Visitors to the Belgian coast will have to get used to North Sea visitors they haven’t seen in a while – the dozens of seals that use the short, sandy coast as a resting place.
the reason? During the long period of coronavirus restrictions between early 2020 and early 2022, marine mammals have found stretches of sand calm, without the usual crowds of people.
Now that people are back, and ahead of what could be a bountiful summer season, the challenge for Belgian animal conservation groups is to educate the public on how to live with dozens of seals experiencing some downtime.
It’s hard to say the exact number of seals using the coast, but it’s likely between 100 and 200, according to Kelly Morrow, a marine biologist and spokesperson for the Royal Belgian Institute of Natural Sciences.
The two species that roam here are the gray seal, whose adults can weigh up to 300 kilograms (660 pounds), and the common or shelter seal, a smaller mammal that can weigh up to 165 kilograms.
However, beaches are essential for the seal pups, which hang in relative safety on land until they are hungry enough that instinct prompts them to go to sea to find food.
For this reason, Moreau explained, it is essential that they not be fed by humans.
“In the beginning of life, the puppies have to spend a few days on the beach until they get hungry. If someone feeds them, they don’t go to sea and learn how to fish,” he said.
To keep beachgoers at bay, volunteers rope off areas used by seals.
At a place near Belgium’s main seaside town of Ostend, dozens of people stand behind a rope, enchanted by two seals on the sand.
Around these areas, North Seal volunteers wearing fluorescent orange vests tell people that dogs should be kept on a leash.
“We rotate throughout the day, from seven in the morning until ten or eleven at night,” group founder Inge de Bruecker told AFP.
Seals should be left alone because they get stressed very quickly.
“And when you get close to them, if they go swimming again they can drown. If they’re tired, they can drown.”
Keeping dogs away is important, she said, because “seals have bitten some dogs, and dogs have bitten some seals.”
“We don’t want that to happen to people, especially to children.”
The North Seal Team, set up shortly after COVID restrictions were introduced in Belgium, has worked with Ostend municipal authorities to establish rules of behavior around beached seals, particularly in giving the animals 30 meters (yards) of a safe distance.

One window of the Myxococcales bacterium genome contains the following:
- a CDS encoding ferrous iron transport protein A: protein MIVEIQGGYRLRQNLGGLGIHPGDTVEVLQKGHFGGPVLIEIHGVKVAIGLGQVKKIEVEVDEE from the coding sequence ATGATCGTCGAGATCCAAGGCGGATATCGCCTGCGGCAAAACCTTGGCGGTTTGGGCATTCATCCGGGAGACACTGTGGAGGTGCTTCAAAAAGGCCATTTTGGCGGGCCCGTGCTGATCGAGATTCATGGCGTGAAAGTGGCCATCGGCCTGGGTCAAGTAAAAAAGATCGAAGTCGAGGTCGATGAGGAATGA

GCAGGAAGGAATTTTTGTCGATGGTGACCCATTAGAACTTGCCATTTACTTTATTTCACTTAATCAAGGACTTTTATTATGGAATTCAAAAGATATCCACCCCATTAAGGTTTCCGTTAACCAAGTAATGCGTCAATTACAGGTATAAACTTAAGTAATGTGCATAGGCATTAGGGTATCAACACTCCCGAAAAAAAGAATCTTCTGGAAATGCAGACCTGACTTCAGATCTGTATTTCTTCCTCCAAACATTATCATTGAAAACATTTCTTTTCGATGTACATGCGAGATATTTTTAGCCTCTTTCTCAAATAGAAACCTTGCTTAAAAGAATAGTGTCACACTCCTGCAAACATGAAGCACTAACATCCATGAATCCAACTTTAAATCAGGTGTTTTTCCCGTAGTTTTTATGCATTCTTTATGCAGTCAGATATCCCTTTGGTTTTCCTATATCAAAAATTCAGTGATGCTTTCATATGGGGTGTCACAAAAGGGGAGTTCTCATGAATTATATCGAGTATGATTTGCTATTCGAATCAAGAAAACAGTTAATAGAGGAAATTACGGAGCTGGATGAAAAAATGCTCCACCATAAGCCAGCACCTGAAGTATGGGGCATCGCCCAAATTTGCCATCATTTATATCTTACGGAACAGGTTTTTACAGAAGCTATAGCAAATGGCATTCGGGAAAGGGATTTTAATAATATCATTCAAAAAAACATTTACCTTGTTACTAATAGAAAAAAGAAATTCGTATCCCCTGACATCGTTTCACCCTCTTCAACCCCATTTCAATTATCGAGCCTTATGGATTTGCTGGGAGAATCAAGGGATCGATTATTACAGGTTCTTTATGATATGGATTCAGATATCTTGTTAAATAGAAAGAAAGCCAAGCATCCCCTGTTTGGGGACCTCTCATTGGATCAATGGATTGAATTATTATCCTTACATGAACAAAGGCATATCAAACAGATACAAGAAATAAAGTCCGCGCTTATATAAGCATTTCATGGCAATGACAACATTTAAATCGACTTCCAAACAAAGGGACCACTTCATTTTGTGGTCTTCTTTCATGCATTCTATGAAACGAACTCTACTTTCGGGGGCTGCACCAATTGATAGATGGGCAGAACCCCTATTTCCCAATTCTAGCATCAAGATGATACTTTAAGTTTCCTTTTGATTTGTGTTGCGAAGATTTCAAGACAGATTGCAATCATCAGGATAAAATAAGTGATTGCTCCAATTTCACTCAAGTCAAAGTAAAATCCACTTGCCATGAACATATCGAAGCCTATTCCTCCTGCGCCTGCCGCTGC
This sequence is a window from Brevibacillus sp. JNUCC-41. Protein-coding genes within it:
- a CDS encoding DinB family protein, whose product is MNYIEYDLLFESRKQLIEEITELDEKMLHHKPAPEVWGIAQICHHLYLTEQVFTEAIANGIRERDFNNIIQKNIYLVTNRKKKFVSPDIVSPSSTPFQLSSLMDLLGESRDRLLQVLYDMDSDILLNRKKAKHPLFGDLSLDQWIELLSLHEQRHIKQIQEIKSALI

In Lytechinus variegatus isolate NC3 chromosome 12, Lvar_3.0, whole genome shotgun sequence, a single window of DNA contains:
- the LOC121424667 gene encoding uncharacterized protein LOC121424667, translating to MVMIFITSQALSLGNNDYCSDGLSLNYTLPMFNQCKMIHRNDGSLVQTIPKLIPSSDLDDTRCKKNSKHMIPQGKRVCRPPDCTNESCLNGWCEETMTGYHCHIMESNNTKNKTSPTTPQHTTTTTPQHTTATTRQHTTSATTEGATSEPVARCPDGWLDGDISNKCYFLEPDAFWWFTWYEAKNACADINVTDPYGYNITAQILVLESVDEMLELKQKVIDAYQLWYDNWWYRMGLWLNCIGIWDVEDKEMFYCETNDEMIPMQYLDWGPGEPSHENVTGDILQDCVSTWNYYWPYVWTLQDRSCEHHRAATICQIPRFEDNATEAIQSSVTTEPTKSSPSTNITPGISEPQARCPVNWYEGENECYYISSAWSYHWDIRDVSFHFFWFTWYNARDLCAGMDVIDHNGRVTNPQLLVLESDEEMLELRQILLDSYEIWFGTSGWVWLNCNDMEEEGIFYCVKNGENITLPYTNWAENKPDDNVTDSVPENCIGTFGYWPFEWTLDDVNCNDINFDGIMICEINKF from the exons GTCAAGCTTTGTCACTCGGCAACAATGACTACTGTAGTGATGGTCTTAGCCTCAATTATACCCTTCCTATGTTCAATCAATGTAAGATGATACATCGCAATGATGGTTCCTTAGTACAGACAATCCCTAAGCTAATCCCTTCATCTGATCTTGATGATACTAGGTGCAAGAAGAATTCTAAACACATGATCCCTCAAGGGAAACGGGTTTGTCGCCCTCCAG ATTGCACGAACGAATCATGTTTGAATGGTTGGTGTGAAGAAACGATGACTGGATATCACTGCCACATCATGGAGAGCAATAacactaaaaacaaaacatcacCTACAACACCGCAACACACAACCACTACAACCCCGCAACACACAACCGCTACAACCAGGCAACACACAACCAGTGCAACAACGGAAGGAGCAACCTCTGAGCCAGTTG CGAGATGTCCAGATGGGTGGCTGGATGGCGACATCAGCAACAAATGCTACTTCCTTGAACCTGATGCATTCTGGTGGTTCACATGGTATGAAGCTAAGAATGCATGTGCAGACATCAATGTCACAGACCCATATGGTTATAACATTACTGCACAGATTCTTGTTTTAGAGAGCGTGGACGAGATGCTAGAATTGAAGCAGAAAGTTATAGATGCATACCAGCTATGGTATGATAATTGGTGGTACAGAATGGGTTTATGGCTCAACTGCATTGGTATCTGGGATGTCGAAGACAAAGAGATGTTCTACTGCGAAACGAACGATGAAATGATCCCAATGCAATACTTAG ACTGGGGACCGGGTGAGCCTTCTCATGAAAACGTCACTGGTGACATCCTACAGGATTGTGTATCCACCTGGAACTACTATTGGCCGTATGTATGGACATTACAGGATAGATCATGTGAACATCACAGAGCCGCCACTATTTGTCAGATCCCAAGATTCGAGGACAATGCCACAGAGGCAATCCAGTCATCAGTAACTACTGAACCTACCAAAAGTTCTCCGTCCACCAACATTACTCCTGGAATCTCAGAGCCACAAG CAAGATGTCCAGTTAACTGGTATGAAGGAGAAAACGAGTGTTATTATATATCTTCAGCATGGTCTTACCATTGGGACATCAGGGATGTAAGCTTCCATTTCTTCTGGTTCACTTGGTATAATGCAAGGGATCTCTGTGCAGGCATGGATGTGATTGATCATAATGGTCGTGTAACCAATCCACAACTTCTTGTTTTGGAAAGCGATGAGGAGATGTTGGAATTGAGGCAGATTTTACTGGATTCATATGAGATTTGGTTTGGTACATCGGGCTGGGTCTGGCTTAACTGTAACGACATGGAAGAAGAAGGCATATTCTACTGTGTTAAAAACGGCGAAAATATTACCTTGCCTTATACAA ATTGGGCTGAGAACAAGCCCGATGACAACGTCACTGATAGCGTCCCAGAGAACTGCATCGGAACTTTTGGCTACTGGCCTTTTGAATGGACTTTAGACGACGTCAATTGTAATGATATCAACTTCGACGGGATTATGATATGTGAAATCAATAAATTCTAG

For marine mammals, people returning to a coast they thought was deserted is an adjustment.
“The seals used to come to rest on the beaches and people are generally very happy when they see them. They want to pet them and take selfies with them,” said Moreau, who works at the Belgian Institute of Natural Sciences.
Some people mistakenly thought the seals were beached by accident and tried to push them back into the sea. “But these are wild animals!” He said.
However, in some cases, seals need direct human care.
This is the role of the Sale Rehabilitation Center.
It is located in the Sea Life Blankenberge aquarium, about 20 kilometers (12 miles) from Ostend.
North Seal Team volunteers contact him through WhatsApp groups when they come across a seal that might need attention.
An increasing number of people walking on the beaches are also connected.
“They send us pictures of the animal and we decide whether or not we need to get involved,” said Steve Vermott, president of Sea Life Blanenberge.
“We’re actually doing more interventions because some seals are perfectly fine to actually survive in the wild and may have a minor wound, but we’re seeing seals with bigger injuries these days.”
Most treated animals are released after two months. But some, like a blind female named Lily, are taken indefinitely.
In the past year, the center has treated a dozen gray and three harbor seals.
It also paid attention to several seals with neck injuries, which may have been caused by some kind of fixed fishing net that is not easy for them to spot.
The Royal Institute of Natural Sciences says these types of nets caused the deaths of dozens of seals in 2021, prompting Belgium to ban recreational fishing.
Last year, 54 seal remains were counted on Belgian beaches, according to the institute, noting that this was half the number from 2021.
For Morrow, this is an indication that the new ban is working, and that humans and seals are able to find ways to coexist.
© 2023 AFP
the quote: Belgium Learns to Share Its Beaches with Sleeping Seals (2023, May 12) Retrieved May 12, 2023 from https://phys.org/news/2023-05-belgium-beaches-sleepy.html
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